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The death of Robert W. Funk in early September has special significance for the Society of Biblical Literature, its members, and its fields of reference. While the obituaries that have appeared on the SBL Forum mention this connection briefly, it seemed significant enough to spell out in more detail for readers of the Forum.

Most of what deserves to be reported is already treated in detail by Ernest W. Saunders in the SBL Centennial Publications Series number 8, Searching the Scriptures: A History of the Society of Biblical Literature, 1880-1980, edited by Kent Richards (SBL and Scholars Press 1982). The index to this slim volume contains more references to Bob Funk than to any other individual, focusing especially on the decade of his greatest contributions to the Society, starting in the mid 1960s. A series of quotations follow:

With the choice of Robert W. Funk [as Executive Secretary] in 1967, a long period of change and development affecting every aspect of the Society's life began. (p. 49)

The six-year period of Robert W. Funk's leadership as executive secretary (1968-1973) inaugurated a new era in the history of the Society in which he played a decisive role. Without his imagination and engineering skills it might not have been brought off. A top-flight scholar whose publications testify to his competence, he possessed the twin gifts of an inspired imagination that dreams dreams and sees visions and technical skills that can convert these ephemera into structures. Few combine the two roles. But Funk [was] equally at home in the diverse worlds of poetics and practice, brain storms and balance sheets, the catholic world of scholarship and the particular discipline of Christian studies. As such he is a controversial figure, but no one would challenge his seminal influence in reshaping biblical studies in America in general or the guild of biblical scholars in particular.

[There follows a long litany of accomplishments noted by SBL President Walter Harrelson at the end of Bob Funk's term in 1973:] "The reorganization of the Annual Meeting, the establishment of Seminars, the reduction of costs of publication of the Journal, the extraordinary expansion of the Society's program of publication [i.e. what became Scholars Press], the articulation of the Society's work with that of the American Academy of Religion, the formation of the Council on the Study of Religion, the strengthening of ties with the American Council of Learned Societies and with its other constituent members, the development of connections with federal funding agencies [e.g. National Endowment for the Humanities], the extraordinary management of the records and funds of the Society, the development of the Society's regional associations into a much stronger group of scholarly societies, the establishment of the Association of Regional Secretaries, the bargaining with hotels for good rates at annual meetings— these and many more accomplishments we owe to Bob Funk in very large measure. . . . He has set an example for all future Executive Secretaries which it is unfair even to mention to his successor." (pp.63f)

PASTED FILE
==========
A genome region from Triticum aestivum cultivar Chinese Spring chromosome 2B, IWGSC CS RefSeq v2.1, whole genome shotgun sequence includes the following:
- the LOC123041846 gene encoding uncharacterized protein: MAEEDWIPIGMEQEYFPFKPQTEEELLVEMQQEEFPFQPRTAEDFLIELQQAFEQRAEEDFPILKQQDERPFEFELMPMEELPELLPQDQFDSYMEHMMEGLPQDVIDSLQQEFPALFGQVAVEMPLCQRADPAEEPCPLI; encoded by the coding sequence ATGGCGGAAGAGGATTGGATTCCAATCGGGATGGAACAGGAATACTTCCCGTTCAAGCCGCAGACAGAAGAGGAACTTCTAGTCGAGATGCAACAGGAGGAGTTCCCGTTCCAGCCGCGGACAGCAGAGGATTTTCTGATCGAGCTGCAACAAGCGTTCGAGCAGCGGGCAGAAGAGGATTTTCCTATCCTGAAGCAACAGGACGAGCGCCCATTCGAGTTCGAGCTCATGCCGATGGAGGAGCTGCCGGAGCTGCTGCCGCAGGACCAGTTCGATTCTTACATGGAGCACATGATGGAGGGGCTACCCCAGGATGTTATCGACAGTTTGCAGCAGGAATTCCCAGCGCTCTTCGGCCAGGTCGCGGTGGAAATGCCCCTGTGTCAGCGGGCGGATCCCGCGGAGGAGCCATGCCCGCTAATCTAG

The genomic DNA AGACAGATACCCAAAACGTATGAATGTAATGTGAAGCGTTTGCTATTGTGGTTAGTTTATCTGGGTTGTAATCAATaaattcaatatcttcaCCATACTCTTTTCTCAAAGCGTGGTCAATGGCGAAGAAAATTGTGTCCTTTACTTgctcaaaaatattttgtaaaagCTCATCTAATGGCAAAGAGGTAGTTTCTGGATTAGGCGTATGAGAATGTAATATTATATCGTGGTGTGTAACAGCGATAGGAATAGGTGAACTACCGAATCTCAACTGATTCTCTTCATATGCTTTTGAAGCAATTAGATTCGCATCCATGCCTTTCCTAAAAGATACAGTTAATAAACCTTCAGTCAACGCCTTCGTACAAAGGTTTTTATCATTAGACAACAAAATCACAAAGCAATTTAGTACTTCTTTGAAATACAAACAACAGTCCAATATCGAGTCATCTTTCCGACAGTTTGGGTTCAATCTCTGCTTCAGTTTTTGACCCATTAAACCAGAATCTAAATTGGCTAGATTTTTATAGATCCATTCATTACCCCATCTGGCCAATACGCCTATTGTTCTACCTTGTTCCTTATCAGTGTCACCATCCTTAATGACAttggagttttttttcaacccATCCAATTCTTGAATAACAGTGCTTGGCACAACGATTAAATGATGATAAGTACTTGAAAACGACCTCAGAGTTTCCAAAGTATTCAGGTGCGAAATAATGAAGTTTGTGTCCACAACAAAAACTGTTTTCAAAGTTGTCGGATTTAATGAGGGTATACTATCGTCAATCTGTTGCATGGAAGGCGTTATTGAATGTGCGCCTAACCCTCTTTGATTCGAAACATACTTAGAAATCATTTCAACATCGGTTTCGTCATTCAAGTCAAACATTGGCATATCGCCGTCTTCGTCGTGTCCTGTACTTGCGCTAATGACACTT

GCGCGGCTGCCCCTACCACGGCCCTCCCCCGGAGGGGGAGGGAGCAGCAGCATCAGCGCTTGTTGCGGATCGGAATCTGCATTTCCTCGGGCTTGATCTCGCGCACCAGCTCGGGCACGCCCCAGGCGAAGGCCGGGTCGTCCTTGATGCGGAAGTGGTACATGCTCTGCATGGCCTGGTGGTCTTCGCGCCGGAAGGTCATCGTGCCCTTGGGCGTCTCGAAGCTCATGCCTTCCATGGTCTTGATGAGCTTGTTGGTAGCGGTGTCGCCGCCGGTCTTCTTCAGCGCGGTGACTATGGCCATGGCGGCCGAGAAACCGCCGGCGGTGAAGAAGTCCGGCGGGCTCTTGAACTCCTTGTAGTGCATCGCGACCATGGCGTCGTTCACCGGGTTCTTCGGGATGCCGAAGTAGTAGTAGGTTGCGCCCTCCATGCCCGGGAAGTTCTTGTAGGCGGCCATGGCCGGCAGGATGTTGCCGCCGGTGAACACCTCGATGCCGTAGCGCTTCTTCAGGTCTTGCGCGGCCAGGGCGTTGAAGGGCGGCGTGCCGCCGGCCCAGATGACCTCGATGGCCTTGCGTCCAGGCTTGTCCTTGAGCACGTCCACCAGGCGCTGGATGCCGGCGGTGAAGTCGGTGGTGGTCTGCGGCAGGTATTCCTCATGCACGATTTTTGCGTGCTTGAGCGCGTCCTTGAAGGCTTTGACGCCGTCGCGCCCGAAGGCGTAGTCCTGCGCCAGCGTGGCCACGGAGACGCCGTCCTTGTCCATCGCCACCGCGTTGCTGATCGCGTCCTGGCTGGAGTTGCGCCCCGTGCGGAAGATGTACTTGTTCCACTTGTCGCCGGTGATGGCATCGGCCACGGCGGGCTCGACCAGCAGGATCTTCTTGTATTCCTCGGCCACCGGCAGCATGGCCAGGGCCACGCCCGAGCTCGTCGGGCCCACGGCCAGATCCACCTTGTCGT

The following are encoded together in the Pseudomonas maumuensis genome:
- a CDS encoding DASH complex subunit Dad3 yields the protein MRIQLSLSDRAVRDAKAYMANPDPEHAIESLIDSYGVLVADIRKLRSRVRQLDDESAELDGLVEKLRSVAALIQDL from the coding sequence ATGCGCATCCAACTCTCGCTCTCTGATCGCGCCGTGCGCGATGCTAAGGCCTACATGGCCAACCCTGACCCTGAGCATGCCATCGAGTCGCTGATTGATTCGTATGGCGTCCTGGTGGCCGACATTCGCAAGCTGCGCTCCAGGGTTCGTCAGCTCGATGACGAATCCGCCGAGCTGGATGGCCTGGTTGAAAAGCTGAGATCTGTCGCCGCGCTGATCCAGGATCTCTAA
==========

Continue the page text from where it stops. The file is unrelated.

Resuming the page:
[On Scholars Press, "founded in 1974":] And behind it all were the energies and the daring of Bob Funk, functioning in the kaleidoscopic roles of editor, advertiser, administrator, scholar, purchasing agent, stock boy, technician, troubleshooter, and prophet. Koheleth and Gutenberg would have been dumbfounded. In 1975 the Press was incorporated into a Center for Scholarly Publishing and Services, based at Missoula, and presently located in Chico, California. (p.91, with a footnote to Funk's history of SP published in Scholia 9-10)

[In 1975, Bob Funk was President of the SBL, and his address dealt with "The Watershed of the American Biblical Tradition: The Chicago School, First Phase, 1892-1920"]

[Finally, regarding the 1980 "centennial event" at which Bob Funk was among those recognized for "distinguished contributions to the cause of biblical scholarship" and presented with an award for "skills in statecraft" at the banquet:] In the midst of this ceremonial euphoria delegates were surprised and sobered by the announcement of a structural reorganization of Scholars Press and the resignation of its founder and chief officer, Robert W. Funk. Both Scholars Press and the Society in the first century [of its existence] had been led by this scholar-administrator into a new understanding of their natures and tasks and had been challenged to move in new directions. Funk would be remembered as one of the outstanding leaders in American biblical scholarship, a latter day Moses who perceived a promised land ahead of him and laid claim to it. (p.67)

So let it be, a quarter of a century later, as we look back on the influence and accomplishments of our remarkable colleague whose energetic and controversial presence will be sorely missed.

Robert A. Kraft, President of the Society of Biblical Literature,

Citation: Robert A. Kraft, " Robert W. Funk and the SBL," SBL Forum , n.p. [cited Sept 2005]. Online:


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